Day 4- The night's sandstorm didn't do anything for anyone's disposition in the morning. Especially Wendy, who hadn't slept all night. The weather looked like it had taken a turn for the worst. Chris said something really glum, like "This is when the fun ends". I had to disagree- it was going to take more than a sandstorm and some bad weather for me not to enjoy the Canyon. The forecast had been for a storm to arrive on the weekend, but it looked as if it was here early. We went back and forth about whether to visit Elves Chasm. Wendy hadn't made it there when we were here last October, and Chris and I had both already seen it, so we left it up to her. Though she hadn't slept last night, she decided that she'd regret it if she skipped it. So we packed up a snack and some water along with our rain gear and hiked the nasty little path over to Elves Chasm. The mile and a half took us an hour and a half and Wendy was cursing every steep up and down, knowing that we'd have to repeat all of them on the way back. It was sprinkling and we all took great care on the slippery-smooth polished rocks as we hiked up the sidecanyon toward the waterfall.

Totally different experience seeing Elves Chasm in the rain- when I got here last October, I was on the verge of overheating and jumped in to cool myself. There would be no jumping in today, but it was still a lovely place to look at. We stood admiring the waterfall for a bit, then retreated to a dry alcove for lunch before hiking back to Toltec and packed up. The original plan had been to take a layover day at Toltec so that we had all day to enjoy Elves Chasm. None of us wanted to even look at Toltec a minute longer than necessary after such a crappy camp the night before and we'd already done the waterfall thing. We wore our raingear as it was sprinkling while we were negotiating the man-eating razor-sharp rocks on the way to Garnet Canyon. That piece of the route is nasty! But the payoff is getting to Garnet and climbing up the Tapeats to the Tonto Trail. It was much colder today, and we had to put extra layers on when taking snack breaks.

It was such a relief to be on the Tonto Trail and be able to stride out for the first time in days and days, even if we were soggy. I'd brought my umbrella for shade on the Tonto, instead I used it for the rain. We cruised along the Tonto for a couple of hours until we reached the sidecanyon before Copper and made camp. I love contouring on the Tonto- I never understand people who get irritated by it. We'd been toying with the idea of hiking out a day early, but realized that it was probably best to stick with our itinerary, which would give us the whole day to hike out from the Bass junction, do our 3.5 mi roadwalk, and drive out on what was probably going to be a really bad road because of the storm. It was a wise choice.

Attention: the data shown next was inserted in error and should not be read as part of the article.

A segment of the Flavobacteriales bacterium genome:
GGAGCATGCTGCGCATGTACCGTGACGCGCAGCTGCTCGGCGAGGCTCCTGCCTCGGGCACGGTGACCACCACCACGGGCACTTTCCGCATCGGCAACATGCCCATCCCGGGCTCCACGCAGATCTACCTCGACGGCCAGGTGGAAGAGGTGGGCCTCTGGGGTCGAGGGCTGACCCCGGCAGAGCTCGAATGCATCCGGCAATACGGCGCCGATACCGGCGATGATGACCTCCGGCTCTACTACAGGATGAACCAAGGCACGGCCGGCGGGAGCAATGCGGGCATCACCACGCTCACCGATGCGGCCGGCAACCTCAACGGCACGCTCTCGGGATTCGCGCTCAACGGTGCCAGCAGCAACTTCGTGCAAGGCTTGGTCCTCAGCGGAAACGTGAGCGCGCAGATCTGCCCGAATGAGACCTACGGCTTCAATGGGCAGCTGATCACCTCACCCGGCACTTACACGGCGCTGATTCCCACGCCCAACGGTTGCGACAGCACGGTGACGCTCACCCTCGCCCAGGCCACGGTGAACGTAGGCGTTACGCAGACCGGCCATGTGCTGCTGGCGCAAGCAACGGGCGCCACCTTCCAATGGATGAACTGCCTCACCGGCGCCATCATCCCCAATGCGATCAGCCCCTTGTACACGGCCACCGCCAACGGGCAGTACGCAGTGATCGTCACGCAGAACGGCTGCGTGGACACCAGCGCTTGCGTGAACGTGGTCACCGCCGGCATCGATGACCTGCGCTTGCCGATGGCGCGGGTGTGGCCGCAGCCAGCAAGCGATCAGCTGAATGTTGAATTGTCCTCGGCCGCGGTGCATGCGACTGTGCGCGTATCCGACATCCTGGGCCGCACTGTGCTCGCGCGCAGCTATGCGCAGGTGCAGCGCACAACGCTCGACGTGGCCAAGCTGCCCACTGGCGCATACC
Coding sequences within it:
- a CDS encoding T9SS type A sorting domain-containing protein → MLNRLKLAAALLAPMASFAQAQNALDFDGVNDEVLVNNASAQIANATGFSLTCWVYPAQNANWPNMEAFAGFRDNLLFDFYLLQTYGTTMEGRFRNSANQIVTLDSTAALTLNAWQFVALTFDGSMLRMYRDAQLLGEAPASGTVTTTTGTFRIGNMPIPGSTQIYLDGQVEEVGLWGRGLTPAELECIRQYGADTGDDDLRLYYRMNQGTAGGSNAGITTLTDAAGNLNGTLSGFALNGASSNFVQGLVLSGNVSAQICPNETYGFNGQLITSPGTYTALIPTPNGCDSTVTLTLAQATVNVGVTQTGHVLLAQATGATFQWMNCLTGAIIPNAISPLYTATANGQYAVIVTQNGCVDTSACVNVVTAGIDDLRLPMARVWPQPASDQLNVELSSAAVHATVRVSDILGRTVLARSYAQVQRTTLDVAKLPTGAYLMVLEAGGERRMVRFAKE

Chris and Wendy shared his two-man tent instead of Wendy having to set up her tarp and bivy in the rain. I am not crazy about sleeping in a tent, (I prefer under the stars) so I was really irritated when the ground had gotten saturated in the middle of the night and the stake holding the fly vestibule was ripped out by a gust of wind, waking me with a cold spray of water. I woke up and went out into the rain to re-stake my tent and find the biggest rock in the area to put on it, swearing up a storm the whole time. Then I realized that the fabric of my tent fly had begun to stretch out and it was touching the mesh in several places, letting drips into my tent. Wendy, after laughing at being woken up by my stream of obscenities, offered me her bivy to use in my tent to protect my sleeping bag and I was able to go back to sleep.

Day 5- All night we'd heard the steady sound of rain on our tents. The ground outside my tent was a mucky mess from my midnight scrambling to restake. We'd left a plastic scoop made from a gallon water jug outside as a rain gauge and we were all thinking that from the sound of last night, that it would be full or overflowing. Surprisingly, there was not even an inch in the jug. The upper layers of the Canyon had been enshrouded in fog which finally lifted to reveal the snow-capped canyon in all its glory. I have never been at the Grand Canyon when it has had snow on it so this was quite a treat! Here's a video:

This day was most notable for the ever-changing weather. We had rain, blue skies, sleet, and sun- sometimes all within a 10-minute period. Chris pointed out different landmarks along the way as we contoured along the Tonto. We filled up water at Copper Canyon, which had a snow-capped Mt. Huethawali sitting atop Evolution Amphitheater. In October, Wendy and I had camped on the point right before the turn into Bass Canyon and Chris and I went out there and watched rafters go through the rapids. We reached the South Bass junction and set up our tents in a dry spell. Wendy had a perfect Wendy-sized alcove for her bivy and we ate dinner up there before retiring for the evening. Right after I got into my tent, there was a barrage of sleet and small hail that came rolling underneath the fly of my tent. Good timing. Tomorrow's hike out was going to depend a lot on what kind of weather we were going to have.